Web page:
“Worse.”
 As the weeks passed and the smell didn't, Cam wondered what was really bothering me. Was it the fast-approaching holiday season? Menopause? Our marriage? Is that why I thought he smelled?
 My internist too kept mining my personal life for answers. How were the girls? Was my mother still sick? When I insisted that my new blood pressure medication was causing the smell, she reluctantly switched me to a different one. She also prescribed a mild tranquilizer for my nerves. I was astonished by its cool efficiency. An invisible hand gently put my brain back in order. Anxiety was erased as completely as a set of equations off a chalkboard. I could get used to this. Hooked.
 Unfortunately, the drug failed to jump-start negotiations for a lasting truce between me and “this smell thing” - which was how my doctor now referred to my condition. After I spent a few hours in la-la land (with no respite from the smell), the racing heart and roiling gut - symptoms that had become as constant as the odor itself - returned.
 I wanted to keep popping those amazing little yellow pills but kept running into my inner hall monitor on the way to the medicine cabinet. Nurse Ratched on patrol. Tranquilizers are for genuine crises, she'd scold. A messy divorce, or a death, or a job layoff when you have enough credit-card debt to drive you into bankruptcy. You don't take tranquilizers when all you're suffering from is some nameless odor that no one can smell but you.
 What I needed to do, I told myself, was a bit of mental tap-dancing - convince myself that the smell wasn't all that strange or scary, that it would go away, and that even if it didn't go away, I could live with it. I could tune it out as I would any other minor irritation, like low back pain, a runny nose, the pain and itch of hemorrhoids. If only living with a constant stench were a minor irritation or the sort of routine complaint you could whine about to a girlfriend whose hemorrhoids were as bad as yours.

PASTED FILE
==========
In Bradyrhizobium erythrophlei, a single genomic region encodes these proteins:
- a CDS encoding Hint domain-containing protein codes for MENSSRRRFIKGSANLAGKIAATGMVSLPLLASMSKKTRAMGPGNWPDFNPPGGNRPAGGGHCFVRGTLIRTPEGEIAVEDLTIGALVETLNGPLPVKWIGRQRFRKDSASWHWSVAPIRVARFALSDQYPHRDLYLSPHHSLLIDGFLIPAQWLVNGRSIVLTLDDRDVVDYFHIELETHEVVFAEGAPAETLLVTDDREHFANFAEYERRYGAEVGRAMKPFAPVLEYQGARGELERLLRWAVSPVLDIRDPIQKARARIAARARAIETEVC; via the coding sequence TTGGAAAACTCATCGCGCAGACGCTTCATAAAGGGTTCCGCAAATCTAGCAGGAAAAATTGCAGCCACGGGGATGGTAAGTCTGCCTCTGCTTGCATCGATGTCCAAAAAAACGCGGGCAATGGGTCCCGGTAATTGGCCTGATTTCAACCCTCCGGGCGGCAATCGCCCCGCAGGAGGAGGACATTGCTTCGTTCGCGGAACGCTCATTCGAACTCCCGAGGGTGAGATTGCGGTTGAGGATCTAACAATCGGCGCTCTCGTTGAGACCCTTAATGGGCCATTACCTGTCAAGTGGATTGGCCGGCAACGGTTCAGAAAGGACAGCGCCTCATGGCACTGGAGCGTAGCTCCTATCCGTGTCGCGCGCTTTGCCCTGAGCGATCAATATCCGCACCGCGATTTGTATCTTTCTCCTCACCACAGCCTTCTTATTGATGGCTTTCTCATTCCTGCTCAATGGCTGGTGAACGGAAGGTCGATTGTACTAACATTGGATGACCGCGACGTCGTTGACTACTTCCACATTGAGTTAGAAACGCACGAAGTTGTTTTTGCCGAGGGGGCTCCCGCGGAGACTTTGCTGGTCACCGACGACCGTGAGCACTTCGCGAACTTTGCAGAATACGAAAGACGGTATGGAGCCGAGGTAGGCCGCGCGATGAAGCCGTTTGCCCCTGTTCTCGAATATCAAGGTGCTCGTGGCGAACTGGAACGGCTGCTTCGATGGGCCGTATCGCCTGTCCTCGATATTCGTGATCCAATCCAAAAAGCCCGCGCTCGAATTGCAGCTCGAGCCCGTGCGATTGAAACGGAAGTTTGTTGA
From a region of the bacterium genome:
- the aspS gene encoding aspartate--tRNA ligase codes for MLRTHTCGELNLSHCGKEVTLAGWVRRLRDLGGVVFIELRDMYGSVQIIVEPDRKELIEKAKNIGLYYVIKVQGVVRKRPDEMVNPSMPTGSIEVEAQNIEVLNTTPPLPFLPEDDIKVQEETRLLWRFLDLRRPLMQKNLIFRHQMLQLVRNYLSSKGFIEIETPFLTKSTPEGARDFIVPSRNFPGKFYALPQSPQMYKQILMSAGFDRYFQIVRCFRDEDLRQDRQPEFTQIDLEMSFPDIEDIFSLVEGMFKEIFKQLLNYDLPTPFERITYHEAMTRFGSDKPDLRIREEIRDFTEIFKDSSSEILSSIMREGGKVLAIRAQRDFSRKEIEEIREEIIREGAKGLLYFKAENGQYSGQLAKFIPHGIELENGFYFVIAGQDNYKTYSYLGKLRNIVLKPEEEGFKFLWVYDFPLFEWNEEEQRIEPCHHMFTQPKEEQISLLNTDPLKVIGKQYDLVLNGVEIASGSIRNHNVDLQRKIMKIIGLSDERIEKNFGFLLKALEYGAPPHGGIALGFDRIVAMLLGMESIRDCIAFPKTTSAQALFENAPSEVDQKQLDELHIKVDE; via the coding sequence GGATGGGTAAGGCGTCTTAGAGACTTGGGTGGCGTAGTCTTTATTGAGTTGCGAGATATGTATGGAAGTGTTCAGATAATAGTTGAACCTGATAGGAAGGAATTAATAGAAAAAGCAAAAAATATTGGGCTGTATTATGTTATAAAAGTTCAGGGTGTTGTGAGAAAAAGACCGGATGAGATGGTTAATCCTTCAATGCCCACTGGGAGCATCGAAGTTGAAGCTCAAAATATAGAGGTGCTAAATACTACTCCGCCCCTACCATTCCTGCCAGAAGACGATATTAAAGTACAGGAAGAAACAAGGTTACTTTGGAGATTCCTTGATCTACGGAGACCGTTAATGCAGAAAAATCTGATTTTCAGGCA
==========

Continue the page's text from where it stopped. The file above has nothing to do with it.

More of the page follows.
Besides, I'd already tried “giving in” to the smell. Did I have to keep trying to give in? Yes, try harder.
 I developed another theory: I was allergic to my wristwatch. I called my doctor to ask her if I should switch from an aluminum to a cloth watchband. She said she'd been meaning to get back to me. I had something called burning mouth syndrome. “It may be psychiatric in origin. Your mouth just goes nuts for no reason. Everything tastes bad. Like really, really hot.”
 She referred me to an ear, nose, and throat specialist. “He'll be able to rule out anything else.” She added, “Then I'd suggest you see a psychiatrist.”

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Sort by: Showing all of 3 Customer Reviews
  • Posted March 4, 2011

    Validating, informative window into the world of many afflicted with the loss of smell.

    Bonnie Blodgett takes the complex, scientific subject of the olfactory system and presents a balanced presentation of the physiology and related research with the emotional and interpersonal impact of its loss. All this is effectively intertwined into the story of Ms Blodgett's journey with her own loss of smell. As an individual with early onset Parkinson's Disease, I initially attributed my increasing loss of smell to aftereffects of chemotherapy from breast cancer. After reading that loss of smell is an early warning sign of PD, I had a great desire to better understand what I was enduring. Ms Blodgett's book validated my experience and provided clarity to the physiological changes occurring in a more comprehensive and supportive manner than anything else I have come across. This book is an engaging memoir told in an candid, thoroughly researched, touching and, at times, humorous style.

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    Posted September 28, 2010

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    Posted December 10, 2010